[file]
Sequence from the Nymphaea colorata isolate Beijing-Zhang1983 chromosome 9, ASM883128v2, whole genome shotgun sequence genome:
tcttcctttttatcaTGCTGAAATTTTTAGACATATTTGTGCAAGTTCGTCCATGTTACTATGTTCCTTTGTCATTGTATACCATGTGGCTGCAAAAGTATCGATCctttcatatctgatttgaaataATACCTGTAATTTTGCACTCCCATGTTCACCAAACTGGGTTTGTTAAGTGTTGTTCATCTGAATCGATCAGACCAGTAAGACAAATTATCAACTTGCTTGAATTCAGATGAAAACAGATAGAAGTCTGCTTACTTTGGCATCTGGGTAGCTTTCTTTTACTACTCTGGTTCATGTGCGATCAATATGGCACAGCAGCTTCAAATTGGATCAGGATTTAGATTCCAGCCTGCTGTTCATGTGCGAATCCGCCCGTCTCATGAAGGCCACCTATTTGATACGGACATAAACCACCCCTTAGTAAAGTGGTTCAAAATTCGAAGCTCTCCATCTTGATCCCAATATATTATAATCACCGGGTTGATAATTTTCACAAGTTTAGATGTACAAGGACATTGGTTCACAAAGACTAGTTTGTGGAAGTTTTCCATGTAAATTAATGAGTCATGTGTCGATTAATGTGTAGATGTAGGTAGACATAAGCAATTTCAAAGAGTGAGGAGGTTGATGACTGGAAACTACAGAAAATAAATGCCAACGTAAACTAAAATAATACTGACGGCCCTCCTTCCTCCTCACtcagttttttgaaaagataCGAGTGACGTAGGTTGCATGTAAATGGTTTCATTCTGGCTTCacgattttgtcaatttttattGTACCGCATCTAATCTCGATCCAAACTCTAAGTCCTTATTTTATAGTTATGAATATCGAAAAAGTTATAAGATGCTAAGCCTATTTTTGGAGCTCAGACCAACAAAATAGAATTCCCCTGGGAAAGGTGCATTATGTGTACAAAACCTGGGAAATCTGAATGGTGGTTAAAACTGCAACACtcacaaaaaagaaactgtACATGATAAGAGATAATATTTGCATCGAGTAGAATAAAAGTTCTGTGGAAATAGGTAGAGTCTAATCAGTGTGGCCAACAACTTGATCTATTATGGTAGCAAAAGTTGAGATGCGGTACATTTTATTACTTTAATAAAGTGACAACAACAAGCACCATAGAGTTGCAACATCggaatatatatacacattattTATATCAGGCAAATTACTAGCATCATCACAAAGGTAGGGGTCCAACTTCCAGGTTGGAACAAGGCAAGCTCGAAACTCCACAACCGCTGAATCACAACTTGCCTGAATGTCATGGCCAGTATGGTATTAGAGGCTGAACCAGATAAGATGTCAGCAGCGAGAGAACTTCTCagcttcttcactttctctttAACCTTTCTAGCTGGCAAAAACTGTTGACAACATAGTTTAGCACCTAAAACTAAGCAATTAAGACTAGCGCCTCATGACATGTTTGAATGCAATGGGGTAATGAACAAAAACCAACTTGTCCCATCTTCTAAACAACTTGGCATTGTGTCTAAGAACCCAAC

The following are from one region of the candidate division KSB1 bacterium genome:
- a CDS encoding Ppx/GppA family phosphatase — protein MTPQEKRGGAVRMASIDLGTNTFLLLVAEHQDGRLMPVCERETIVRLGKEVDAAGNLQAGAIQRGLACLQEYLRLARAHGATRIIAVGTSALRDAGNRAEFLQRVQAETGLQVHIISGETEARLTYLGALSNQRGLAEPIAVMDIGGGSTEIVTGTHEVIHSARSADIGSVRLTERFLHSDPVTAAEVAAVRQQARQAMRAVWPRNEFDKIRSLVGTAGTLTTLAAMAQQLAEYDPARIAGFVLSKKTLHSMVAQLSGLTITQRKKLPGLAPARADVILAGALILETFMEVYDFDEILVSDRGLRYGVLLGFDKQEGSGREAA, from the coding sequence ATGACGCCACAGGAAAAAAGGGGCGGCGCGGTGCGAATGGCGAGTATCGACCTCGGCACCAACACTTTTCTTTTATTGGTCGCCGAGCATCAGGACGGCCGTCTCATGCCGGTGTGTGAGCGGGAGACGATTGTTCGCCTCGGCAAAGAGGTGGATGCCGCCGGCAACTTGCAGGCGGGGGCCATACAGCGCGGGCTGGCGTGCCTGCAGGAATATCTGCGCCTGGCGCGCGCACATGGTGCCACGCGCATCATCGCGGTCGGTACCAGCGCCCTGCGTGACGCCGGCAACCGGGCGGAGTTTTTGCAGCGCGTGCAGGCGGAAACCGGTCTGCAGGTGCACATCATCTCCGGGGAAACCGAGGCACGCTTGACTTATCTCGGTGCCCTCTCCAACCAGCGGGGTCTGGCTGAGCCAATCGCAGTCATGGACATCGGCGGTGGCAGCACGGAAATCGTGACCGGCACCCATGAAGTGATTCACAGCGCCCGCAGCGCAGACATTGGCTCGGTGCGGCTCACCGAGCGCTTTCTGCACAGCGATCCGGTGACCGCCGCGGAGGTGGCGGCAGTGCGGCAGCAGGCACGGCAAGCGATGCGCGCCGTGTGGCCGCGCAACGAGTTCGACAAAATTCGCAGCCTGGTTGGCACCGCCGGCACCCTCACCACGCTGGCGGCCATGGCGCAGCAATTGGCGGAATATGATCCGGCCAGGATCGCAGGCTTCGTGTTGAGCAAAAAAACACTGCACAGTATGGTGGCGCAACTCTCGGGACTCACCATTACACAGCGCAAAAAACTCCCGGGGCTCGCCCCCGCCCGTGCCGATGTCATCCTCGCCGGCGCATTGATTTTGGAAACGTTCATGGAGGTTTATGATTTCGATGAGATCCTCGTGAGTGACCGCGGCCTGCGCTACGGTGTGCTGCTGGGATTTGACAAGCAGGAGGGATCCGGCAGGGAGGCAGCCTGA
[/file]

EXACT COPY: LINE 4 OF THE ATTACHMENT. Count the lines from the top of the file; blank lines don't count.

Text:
- a CDS encoding Ppx/GppA family phosphatase — protein MTPQEKRGGAVRMASIDLGTNTFLLLVAEHQDGRLMPVCERETIVRLGKEVDAAGNLQAGAIQRGLACLQEYLRLARAHGATRIIAVGTSALRDAGNRAEFLQRVQAETGLQVHIISGETEARLTYLGALSNQRGLAEPIAVMDIGGGSTEIVTGTHEVIHSARSADIGSVRLTERFLHSDPVTAAEVAAVRQQARQAMRAVWPRNEFDKIRSLVGTAGTLTTLAAMAQQLAEYDPARIAGFVLSKKTLHSMVAQLSGLTITQRKKLPGLAPARADVILAGALILETFMEVYDFDEILVSDRGLRYGVLLGFDKQEGSGREAA, from the coding sequence ATGACGCCACAGGAAAAAAGGGGCGGCGCGGTGCGAATGGCGAGTATCGACCTCGGCACCAACACTTTTCTTTTATTGGTCGCCGAGCATCAGGACGGCCGTCTCATGCCGGTGTGTGAGCGGGAGACGATTGTTCGCCTCGGCAAAGAGGTGGATGCCGCCGGCAACTTGCAGGCGGGGGCCATACAGCGCGGGCTGGCGTGCCTGCAGGAATATCTGCGCCTGGCGCGCGCACATGGTGCCACGCGCATCATCGCGGTCGGTACCAGCGCCCTGCGTGACGCCGGCAACCGGGCGGAGTTTTTGCAGCGCGTGCAGGCGGAAACCGGTCTGCAGGTGCACATCATCTCCGGGGAAACCGAGGCACGCTTGACTTATCTCGGTGCCCTCTCCAACCAGCGGGGTCTGGCTGAGCCAATCGCAGTCATGGACATCGGCGGTGGCAGCACGGAAATCGTGACCGGCACCCATGAAGTGATTCACAGCGCCCGCAGCGCAGACATTGGCTCGGTGCGGCTCACCGAGCGCTTTCTGCACAGCGATCCGGTGACCGCCGCGGAGGTGGCGGCAGTGCGGCAGCAGGCACGGCAAGCGATGCGCGCCGTGTGGCCGCGCAACGAGTTCGACAAAATTCGCAGCCTGGTTGGCACCGCCGGCACCCTCACCACGCTGGCGGCCATGGCGCAGCAATTGGCGGAATATGATCCGGCCAGGATCGCAGGCTTCGTGTTGAGCAAAAAAACACTGCACAGTATGGTGGCGCAACTCTCGGGACTCACCATTACACAGCGCAAAAAACTCCCGGGGCTCGCCCCCGCCCGTGCCGATGTCATCCTCGCCGGCGCATTGATTTTGGAAACGTTCATGGAGGTTTATGATTTCGATGAGATCCTCGTGAGTGACCGCGGCCTGCGCTACGGTGTGCTGCTGGGATTTGACAAGCAGGAGGGATCCGGCAGGGAGGCAGCCTGA